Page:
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Multiple Embedded Metaphors - Open Loop No.4

Multiple Embedded Metaphors - Open Loop No.4
One of the most dramatic examples of the power of the
Unconscious is given in the book The Psychobiology of Mind/Body
Healing, where Ernest Rossi writes about a case that was reported
in the Journal of The American Medical Association. Mr. Right was a
lung cancer patient in the ’50s, when the drug Krebiozen was
introduced. He had had cancer for quite some time, and was con-
vinced that somewhere along the way, there would be a drug that
would cure him and he would finally be healed. He was on oxygen
and had less than three months to live, in the opinion of his doc-
tors. Krebiozen was announced and Mr. Right’s hospital was given
the authorization to use Krebiozen in the first round of testing. The
doctor decided to use Mr. Right as one of his test patients, even
though he didn’t quite meet the criteria of being able to participate
in the test. Mr. Right was given Krebiozen on a Friday for the first
time. His doctor left for the weekend, leaving instructions with the
nurses to administer Krebiozen till Monday.
When he came back on Monday, the doctor was amazed to find
Mr. Right out of his bed and walking around the cancer ward
telling all the other patients the wonders of Krebiozen.
Understandably excited, the doctor examined Mr. Right immedi-
ately and found remarkable improvements. Then he hurried to
examine the other patients in the ward who had also received
Krebiozen. With the other patients, he found no change.
Mr. Right’s injections continued. After a month or two, he was well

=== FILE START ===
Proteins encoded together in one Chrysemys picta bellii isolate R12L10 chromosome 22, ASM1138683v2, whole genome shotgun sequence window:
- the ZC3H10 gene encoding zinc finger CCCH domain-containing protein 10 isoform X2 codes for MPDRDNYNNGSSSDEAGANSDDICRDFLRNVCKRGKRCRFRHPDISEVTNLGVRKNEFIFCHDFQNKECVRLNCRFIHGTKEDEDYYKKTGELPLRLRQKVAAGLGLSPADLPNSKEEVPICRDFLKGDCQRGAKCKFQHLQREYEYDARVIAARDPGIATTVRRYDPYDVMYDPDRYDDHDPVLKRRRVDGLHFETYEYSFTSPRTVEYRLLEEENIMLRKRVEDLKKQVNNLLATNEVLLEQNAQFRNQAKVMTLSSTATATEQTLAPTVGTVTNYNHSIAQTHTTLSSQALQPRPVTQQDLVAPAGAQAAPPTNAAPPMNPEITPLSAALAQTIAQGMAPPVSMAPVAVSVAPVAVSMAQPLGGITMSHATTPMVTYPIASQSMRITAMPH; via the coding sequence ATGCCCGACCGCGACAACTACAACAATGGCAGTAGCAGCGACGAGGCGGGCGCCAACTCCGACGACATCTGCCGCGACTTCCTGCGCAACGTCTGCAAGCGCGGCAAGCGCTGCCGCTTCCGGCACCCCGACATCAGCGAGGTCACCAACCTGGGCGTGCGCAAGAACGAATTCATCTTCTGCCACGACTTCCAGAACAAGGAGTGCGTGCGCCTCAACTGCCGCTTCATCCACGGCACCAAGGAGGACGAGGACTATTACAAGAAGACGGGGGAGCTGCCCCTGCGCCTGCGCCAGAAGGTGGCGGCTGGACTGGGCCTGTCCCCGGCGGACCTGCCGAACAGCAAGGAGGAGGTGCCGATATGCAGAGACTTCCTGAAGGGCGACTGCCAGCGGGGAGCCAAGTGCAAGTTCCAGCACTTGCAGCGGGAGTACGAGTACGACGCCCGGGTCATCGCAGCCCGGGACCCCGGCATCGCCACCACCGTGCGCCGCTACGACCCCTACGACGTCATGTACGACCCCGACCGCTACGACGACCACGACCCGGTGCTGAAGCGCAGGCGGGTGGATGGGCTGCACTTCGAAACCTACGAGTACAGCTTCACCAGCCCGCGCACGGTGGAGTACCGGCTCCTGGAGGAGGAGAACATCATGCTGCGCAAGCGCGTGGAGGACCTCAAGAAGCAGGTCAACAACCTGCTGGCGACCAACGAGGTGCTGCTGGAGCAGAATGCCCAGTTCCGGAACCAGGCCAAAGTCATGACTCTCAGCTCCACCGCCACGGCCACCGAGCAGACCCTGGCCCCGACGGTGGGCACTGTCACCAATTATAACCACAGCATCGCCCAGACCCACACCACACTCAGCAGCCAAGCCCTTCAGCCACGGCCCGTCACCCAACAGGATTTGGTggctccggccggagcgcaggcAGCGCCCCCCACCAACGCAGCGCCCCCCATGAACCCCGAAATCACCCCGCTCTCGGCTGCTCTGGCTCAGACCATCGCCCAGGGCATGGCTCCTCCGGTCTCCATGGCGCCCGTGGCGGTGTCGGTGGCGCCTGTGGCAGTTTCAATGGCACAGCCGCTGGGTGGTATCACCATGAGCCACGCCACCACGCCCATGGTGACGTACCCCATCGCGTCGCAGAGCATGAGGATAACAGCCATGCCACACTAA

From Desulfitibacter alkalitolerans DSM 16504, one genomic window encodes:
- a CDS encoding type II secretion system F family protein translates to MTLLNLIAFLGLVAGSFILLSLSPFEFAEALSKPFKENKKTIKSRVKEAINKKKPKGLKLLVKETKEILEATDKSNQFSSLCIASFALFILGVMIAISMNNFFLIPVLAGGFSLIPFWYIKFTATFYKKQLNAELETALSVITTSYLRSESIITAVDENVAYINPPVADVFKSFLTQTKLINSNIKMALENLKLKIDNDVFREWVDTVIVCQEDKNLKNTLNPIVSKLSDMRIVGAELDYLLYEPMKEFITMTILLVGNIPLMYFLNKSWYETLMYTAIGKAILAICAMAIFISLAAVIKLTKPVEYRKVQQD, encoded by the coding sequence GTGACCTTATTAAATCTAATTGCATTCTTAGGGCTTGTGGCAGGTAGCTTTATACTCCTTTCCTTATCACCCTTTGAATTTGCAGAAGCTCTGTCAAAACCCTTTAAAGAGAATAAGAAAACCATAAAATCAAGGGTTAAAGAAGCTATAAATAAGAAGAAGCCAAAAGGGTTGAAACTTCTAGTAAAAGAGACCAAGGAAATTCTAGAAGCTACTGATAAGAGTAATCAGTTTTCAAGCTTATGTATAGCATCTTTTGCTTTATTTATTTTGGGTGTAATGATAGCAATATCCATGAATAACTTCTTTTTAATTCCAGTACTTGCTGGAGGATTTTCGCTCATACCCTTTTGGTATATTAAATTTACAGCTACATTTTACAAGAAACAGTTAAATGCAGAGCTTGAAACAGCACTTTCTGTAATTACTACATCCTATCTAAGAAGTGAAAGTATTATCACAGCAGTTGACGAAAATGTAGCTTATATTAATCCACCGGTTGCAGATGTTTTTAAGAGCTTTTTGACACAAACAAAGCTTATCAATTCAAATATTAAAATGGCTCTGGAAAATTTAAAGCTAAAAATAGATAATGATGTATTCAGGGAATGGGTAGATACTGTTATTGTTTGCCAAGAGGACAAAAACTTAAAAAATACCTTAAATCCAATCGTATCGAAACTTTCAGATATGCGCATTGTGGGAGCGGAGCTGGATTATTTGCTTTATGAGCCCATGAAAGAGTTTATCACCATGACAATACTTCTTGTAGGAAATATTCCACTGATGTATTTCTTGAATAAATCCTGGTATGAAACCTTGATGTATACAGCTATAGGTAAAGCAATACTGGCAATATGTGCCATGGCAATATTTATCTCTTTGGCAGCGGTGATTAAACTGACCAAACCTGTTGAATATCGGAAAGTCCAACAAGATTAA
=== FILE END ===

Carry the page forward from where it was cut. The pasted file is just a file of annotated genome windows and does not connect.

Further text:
enough to leave the hospital. He returned to his hobby of flying his
private plane, which was not equipped with a pressurization sys-
tem. Because of the fact that Mr. Right was flying at 12,000 feet, his
doctor judged that his lung cancer was cured.
After Mr. Right had been flying and continuing his regular injec-
tions for about three months, a newspaper article appeared,
claiming that Krebiozen was not as effective as had originally been
thought. Mr. Right called the hospital in a panic and asked his doc-
tor, “What’s going on here?” His doctor said, “I don’t know. I’ll
have to call the makers of Krebiozen and find out.” Within a week
Mr. Right’s tumors had reformed and he was back in the hospital
on oxygen once again.
Metaphors
Then his doctor thought, “I’m going to try something which under
normal circumstances I would never try.” He told Mr. Right that
he had obtained a supply of new, improved Krebiozen, that the old
Krebiozen hadn’t worked because of a short shelf life. And he
began to give Mr. Right injections of distilled water. As he did that,
Mr. Right’s tumors melted like a snowball on a hot stove. Within a
month he was out of the hospital and back flying his private plane.

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